The book "Understanding Exoposure" & DSLR's: The author relies heavily on the use of a light meter. He wrote that you should use your camera to get a light meter reading whenever you start to set the aperture, shutter speed and ISO, so based on that statement his book was written with the film camera in mind because only film cameras have a true light meter built into it, right? I think so...

    My Nikon D-50 (an SLR) doesn't have a light meter that gives the results in numbers back to the user, so using a DSLR to learn how to set a camera manually is not really an issue, I don't think. But what it does have is something that I think is similar. It has what's called an "Exposure Compensation Meter, as does my super zoom non-SLR Canon S3. And the ECM does show the results of its assessment, and it does allow the user to make adjustments to the exposure.

    Anyway, I don't think the author of "Understanding Exposure" is referring the exposure compensation meter in a digital camera to that of an external, hand held light meter or an internal light meter in an SLR film camera.

    Or is that to say that external light meters and internal exposure compensation meters built into digital cameras are sort of like kissing cousins in that they serve the same purpose? I wish Mr. Peterson had commented on that very aspect, but he failed to do so. :(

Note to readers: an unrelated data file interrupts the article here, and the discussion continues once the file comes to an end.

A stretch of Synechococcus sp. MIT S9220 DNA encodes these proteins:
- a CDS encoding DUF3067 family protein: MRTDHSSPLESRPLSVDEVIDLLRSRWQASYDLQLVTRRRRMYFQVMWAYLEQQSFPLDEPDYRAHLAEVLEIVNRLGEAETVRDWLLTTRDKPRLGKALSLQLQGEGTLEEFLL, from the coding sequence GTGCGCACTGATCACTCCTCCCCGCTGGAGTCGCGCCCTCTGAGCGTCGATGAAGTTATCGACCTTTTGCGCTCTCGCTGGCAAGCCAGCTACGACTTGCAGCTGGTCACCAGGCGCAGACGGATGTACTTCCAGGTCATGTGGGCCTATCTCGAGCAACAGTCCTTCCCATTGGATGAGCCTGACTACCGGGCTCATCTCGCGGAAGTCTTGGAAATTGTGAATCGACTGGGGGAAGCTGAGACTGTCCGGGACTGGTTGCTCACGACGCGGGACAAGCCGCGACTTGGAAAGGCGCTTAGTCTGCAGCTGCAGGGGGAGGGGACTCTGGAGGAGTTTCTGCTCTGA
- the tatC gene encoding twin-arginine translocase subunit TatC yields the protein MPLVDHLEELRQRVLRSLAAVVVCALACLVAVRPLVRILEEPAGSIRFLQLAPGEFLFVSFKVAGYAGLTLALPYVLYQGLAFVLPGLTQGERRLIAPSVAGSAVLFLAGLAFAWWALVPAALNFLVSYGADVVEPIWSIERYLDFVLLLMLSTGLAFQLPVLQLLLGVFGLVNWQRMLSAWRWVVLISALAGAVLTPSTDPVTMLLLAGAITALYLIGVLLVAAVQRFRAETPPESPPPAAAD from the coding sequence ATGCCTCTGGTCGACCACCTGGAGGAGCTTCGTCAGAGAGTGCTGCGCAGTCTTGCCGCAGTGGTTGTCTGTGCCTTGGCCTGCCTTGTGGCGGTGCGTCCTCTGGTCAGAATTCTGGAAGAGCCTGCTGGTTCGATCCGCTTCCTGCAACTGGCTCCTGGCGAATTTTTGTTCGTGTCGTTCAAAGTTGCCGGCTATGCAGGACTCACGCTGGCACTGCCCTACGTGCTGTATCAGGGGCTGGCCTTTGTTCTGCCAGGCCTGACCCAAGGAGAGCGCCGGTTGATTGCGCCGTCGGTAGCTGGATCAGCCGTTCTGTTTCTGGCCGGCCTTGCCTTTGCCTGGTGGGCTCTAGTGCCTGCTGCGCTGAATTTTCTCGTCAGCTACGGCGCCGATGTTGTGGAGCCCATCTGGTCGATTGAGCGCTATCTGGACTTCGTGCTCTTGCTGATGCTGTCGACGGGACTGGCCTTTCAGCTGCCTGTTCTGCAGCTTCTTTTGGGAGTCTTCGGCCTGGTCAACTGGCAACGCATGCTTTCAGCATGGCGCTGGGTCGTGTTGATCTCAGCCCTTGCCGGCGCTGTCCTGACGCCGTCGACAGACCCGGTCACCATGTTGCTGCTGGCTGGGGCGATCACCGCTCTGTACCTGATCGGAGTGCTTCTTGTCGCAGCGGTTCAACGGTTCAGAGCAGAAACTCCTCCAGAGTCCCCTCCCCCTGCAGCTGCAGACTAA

8. fightheheathens

    fightheheathens TPF Noob!

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    The camera must have a light meter that gives you results, otherwise the manual setting you claim to have would make no sence at all. In any other mode other then full manual (and i believe this is true of all DSLRs) the camera automatically selects a "correct" exposure.

    I have a Canon A80, its about 3 years old now and it has a full manual mode. I select shutter, aperature, and ISO and get a meter reading from it. the meter reading i see works just like any SLR or DSLR that i have ever used. I make my selections then press the shutter button halfway and a number appears in the upper right corner. the number tells me how far off from a proper exposure i am. if the number gives me -+0 that means i have a correct exposure. -1 means i am one stop underexposing, +1 means one stop over exposing. In most SLR's there is a led display some such that you see when looking through the viewfinder that tells you how far from a properexposure you are.

    All DSLR's have a light meter as well as all SLR's. Any SLR i have used doesnt give you back actual hard numbers, but rather how far from proper exposure your current settings are.